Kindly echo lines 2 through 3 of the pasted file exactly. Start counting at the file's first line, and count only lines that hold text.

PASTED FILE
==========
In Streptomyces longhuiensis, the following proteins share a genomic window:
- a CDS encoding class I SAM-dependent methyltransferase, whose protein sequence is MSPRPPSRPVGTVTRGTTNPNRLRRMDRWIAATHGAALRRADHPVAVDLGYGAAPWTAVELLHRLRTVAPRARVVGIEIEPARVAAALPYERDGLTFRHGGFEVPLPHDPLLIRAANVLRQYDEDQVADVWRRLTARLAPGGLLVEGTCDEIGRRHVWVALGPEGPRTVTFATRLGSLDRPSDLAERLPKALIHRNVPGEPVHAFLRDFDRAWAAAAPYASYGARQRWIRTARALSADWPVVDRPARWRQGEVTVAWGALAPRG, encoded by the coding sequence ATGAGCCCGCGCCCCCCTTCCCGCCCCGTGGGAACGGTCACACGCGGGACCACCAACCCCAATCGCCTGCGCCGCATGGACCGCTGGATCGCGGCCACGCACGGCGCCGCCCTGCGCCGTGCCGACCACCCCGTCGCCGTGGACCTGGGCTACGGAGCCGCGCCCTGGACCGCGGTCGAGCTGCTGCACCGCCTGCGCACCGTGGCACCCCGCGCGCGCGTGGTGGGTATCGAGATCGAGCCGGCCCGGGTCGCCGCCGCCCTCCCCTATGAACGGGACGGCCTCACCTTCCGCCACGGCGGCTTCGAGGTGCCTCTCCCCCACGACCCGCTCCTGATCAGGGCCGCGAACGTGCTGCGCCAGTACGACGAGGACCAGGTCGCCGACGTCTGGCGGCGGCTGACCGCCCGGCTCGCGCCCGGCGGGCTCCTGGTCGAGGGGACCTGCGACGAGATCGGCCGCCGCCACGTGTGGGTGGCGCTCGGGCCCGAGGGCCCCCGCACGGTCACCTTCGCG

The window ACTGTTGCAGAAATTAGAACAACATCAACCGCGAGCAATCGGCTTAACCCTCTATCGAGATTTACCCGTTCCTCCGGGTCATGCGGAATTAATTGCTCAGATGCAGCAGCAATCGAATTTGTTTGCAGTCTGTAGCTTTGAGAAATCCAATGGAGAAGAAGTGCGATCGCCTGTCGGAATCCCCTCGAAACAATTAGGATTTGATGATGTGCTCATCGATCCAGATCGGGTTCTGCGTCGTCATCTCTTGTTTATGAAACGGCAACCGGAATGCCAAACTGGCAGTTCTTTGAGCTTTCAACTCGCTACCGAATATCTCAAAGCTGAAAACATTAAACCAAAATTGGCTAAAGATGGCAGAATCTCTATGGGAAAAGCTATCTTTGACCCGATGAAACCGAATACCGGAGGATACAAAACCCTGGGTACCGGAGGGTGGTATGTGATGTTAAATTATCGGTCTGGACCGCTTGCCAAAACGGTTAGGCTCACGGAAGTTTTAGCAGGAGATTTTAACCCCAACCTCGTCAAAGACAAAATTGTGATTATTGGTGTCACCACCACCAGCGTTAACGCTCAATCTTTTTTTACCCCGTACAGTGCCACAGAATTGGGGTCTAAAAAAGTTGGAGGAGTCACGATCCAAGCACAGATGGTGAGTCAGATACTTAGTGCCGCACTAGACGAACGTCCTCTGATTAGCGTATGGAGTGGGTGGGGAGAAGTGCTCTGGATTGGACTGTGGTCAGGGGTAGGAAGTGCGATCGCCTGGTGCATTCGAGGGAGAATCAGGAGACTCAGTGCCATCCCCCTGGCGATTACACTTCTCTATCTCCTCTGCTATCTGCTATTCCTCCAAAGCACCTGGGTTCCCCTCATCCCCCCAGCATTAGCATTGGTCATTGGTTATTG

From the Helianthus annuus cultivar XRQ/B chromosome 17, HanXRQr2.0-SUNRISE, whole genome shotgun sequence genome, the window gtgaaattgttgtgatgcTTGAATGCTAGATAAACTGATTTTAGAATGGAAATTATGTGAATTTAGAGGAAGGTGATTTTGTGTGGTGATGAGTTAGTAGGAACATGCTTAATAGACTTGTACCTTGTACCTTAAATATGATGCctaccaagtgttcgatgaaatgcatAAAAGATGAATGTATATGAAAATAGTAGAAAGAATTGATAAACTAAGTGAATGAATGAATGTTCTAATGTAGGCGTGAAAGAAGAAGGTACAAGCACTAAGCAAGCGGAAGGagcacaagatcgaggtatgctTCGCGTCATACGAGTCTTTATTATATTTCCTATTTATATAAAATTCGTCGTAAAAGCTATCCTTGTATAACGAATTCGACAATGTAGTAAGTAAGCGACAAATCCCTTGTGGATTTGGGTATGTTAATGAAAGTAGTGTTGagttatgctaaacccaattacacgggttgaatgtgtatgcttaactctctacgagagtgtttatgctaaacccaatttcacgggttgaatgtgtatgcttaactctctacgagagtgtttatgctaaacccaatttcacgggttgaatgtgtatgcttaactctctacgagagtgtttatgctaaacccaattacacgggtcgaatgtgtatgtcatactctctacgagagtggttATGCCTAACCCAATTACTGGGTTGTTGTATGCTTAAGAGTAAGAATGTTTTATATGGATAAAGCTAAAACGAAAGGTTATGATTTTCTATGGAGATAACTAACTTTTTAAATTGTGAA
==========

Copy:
- a CDS encoding class I SAM-dependent methyltransferase, whose protein sequence is MSPRPPSRPVGTVTRGTTNPNRLRRMDRWIAATHGAALRRADHPVAVDLGYGAAPWTAVELLHRLRTVAPRARVVGIEIEPARVAAALPYERDGLTFRHGGFEVPLPHDPLLIRAANVLRQYDEDQVADVWRRLTARLAPGGLLVEGTCDEIGRRHVWVALGPEGPRTVTFATRLGSLDRPSDLAERLPKALIHRNVPGEPVHAFLRDFDRAWAAAAPYASYGARQRWIRTARALSADWPVVDRPARWRQGEVTVAWGALAPRG, encoded by the coding sequence ATGAGCCCGCGCCCCCCTTCCCGCCCCGTGGGAACGGTCACACGCGGGACCACCAACCCCAATCGCCTGCGCCGCATGGACCGCTGGATCGCGGCCACGCACGGCGCCGCCCTGCGCCGTGCCGACCACCCCGTCGCCGTGGACCTGGGCTACGGAGCCGCGCCCTGGACCGCGGTCGAGCTGCTGCACCGCCTGCGCACCGTGGCACCCCGCGCGCGCGTGGTGGGTATCGAGATCGAGCCGGCCCGGGTCGCCGCCGCCCTCCCCTATGAACGGGACGGCCTCACCTTCCGCCACGGCGGCTTCGAGGTGCCTCTCCCCCACGACCCGCTCCTGATCAGGGCCGCGAACGTGCTGCGCCAGTACGACGAGGACCAGGTCGCCGACGTCTGGCGGCGGCTGACCGCCCGGCTCGCGCCCGGCGGGCTCCTGGTCGAGGGGACCTGCGACGAGATCGGCCGCCGCCACGTGTGGGTGGCGCTCGGGCCCGAGGGCCCCCGCACGGTCACCTTCGCG

The window ACTGTTGCAGAAATTAGAACAACATCAACCGCGAGCAATCGGCTTAACCCTCTATCGAGATTTACCCGTTCCTCCGGGTCATGCGGAATTAATTGCTCAGATGCAGCAGCAATCGAATTTGTTTGCAGTCTGTAGCTTTGAGAAATCCAATGGAGAAGAAGTGCGATCGCCTGTCGGAATCCCCTCGAAACAATTAGGATTTGATGATGTGCTCATCGATCCAGATCGGGTTCTGCGTCGTCATCTCTTGTTTATGAAACGGCAACCGGAATGCCAAACTGGCAGTTCTTTGAGCTTTCAACTCGCTACCGAATATCTCAAAGCTGAAAACATTAAACCAAAATTGGCTAAAGATGGCAGAATCTCTATGGGAAAAGCTATCTTTGACCCGATGAAACCGAATACCGGAGGATACAAAACCCTGGGTACCGGAGGGTGGTATGTGATGTTAAATTATCGGTCTGGACCGCTTGCCAAAACGGTTAGGCTCACGGAAGTTTTAGCAGGAGATTTTAACCCCAACCTCGTCAAAGACAAAATTGTGATTATTGGTGTCACCACCACCAGCGTTAACGCTCAATCTTTTTTTACCCCGTACAGTGCCACAGAATTGGGGTCTAAAAAAGTTGGAGGAGTCACGATCCAAGCACAGATGGTGAGTCAGATACTTAGTGCCGCACTAGACGAACGTCCTCTGATTAGCGTATGGAGTGGGTGGGGAGAAGTGCTCTGGATTGGACTGTGGTCAGGGGTAGGAAGTGCGATCGCCTGGTGCATTCGAGGGAGAATCAGGAGACTCAGTGCCATCCCCCTGGCGATTACACTTCTCTATCTCCTCTGCTATCTGCTATTCCTCCAAAGCACCTGGGTTCCCCTCATCCCCCCAGCATTAGCATTGGTCATTGGTTATTG